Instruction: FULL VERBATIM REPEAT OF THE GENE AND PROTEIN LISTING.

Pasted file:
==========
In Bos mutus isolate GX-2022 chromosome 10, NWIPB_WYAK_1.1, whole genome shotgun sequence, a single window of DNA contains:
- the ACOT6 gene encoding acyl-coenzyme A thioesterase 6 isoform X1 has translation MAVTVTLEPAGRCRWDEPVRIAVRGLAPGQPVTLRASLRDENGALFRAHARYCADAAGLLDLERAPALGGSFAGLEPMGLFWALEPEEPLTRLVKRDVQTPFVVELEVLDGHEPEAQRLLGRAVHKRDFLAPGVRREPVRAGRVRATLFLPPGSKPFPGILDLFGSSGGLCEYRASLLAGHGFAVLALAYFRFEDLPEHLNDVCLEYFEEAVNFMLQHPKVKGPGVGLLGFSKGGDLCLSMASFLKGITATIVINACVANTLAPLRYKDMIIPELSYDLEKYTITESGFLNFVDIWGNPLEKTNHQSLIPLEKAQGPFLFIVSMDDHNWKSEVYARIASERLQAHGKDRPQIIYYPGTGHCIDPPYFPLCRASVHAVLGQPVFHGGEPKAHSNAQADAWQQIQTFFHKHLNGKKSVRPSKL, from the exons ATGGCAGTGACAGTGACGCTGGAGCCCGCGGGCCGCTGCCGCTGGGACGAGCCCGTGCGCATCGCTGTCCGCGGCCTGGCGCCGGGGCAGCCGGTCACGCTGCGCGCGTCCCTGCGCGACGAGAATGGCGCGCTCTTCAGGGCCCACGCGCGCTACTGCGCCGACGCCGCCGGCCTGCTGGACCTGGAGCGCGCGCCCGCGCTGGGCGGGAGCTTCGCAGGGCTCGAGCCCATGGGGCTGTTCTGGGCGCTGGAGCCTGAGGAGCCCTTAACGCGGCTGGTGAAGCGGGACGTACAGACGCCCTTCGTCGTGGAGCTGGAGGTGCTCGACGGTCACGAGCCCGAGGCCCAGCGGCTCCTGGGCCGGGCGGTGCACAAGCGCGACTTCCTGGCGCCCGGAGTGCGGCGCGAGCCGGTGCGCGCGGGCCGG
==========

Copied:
In Bos mutus isolate GX-2022 chromosome 10, NWIPB_WYAK_1.1, whole genome shotgun sequence, a single window of DNA contains:
- the ACOT6 gene encoding acyl-coenzyme A thioesterase 6 isoform X1 has translation MAVTVTLEPAGRCRWDEPVRIAVRGLAPGQPVTLRASLRDENGALFRAHARYCADAAGLLDLERAPALGGSFAGLEPMGLFWALEPEEPLTRLVKRDVQTPFVVELEVLDGHEPEAQRLLGRAVHKRDFLAPGVRREPVRAGRVRATLFLPPGSKPFPGILDLFGSSGGLCEYRASLLAGHGFAVLALAYFRFEDLPEHLNDVCLEYFEEAVNFMLQHPKVKGPGVGLLGFSKGGDLCLSMASFLKGITATIVINACVANTLAPLRYKDMIIPELSYDLEKYTITESGFLNFVDIWGNPLEKTNHQSLIPLEKAQGPFLFIVSMDDHNWKSEVYARIASERLQAHGKDRPQIIYYPGTGHCIDPPYFPLCRASVHAVLGQPVFHGGEPKAHSNAQADAWQQIQTFFHKHLNGKKSVRPSKL, from the exons ATGGCAGTGACAGTGACGCTGGAGCCCGCGGGCCGCTGCCGCTGGGACGAGCCCGTGCGCATCGCTGTCCGCGGCCTGGCGCCGGGGCAGCCGGTCACGCTGCGCGCGTCCCTGCGCGACGAGAATGGCGCGCTCTTCAGGGCCCACGCGCGCTACTGCGCCGACGCCGCCGGCCTGCTGGACCTGGAGCGCGCGCCCGCGCTGGGCGGGAGCTTCGCAGGGCTCGAGCCCATGGGGCTGTTCTGGGCGCTGGAGCCTGAGGAGCCCTTAACGCGGCTGGTGAAGCGGGACGTACAGACGCCCTTCGTCGTGGAGCTGGAGGTGCTCGACGGTCACGAGCCCGAGGCCCAGCGGCTCCTGGGCCGGGCGGTGCACAAGCGCGACTTCCTGGCGCCCGGAGTGCGGCGCGAGCCGGTGCGCGCGGGCCGG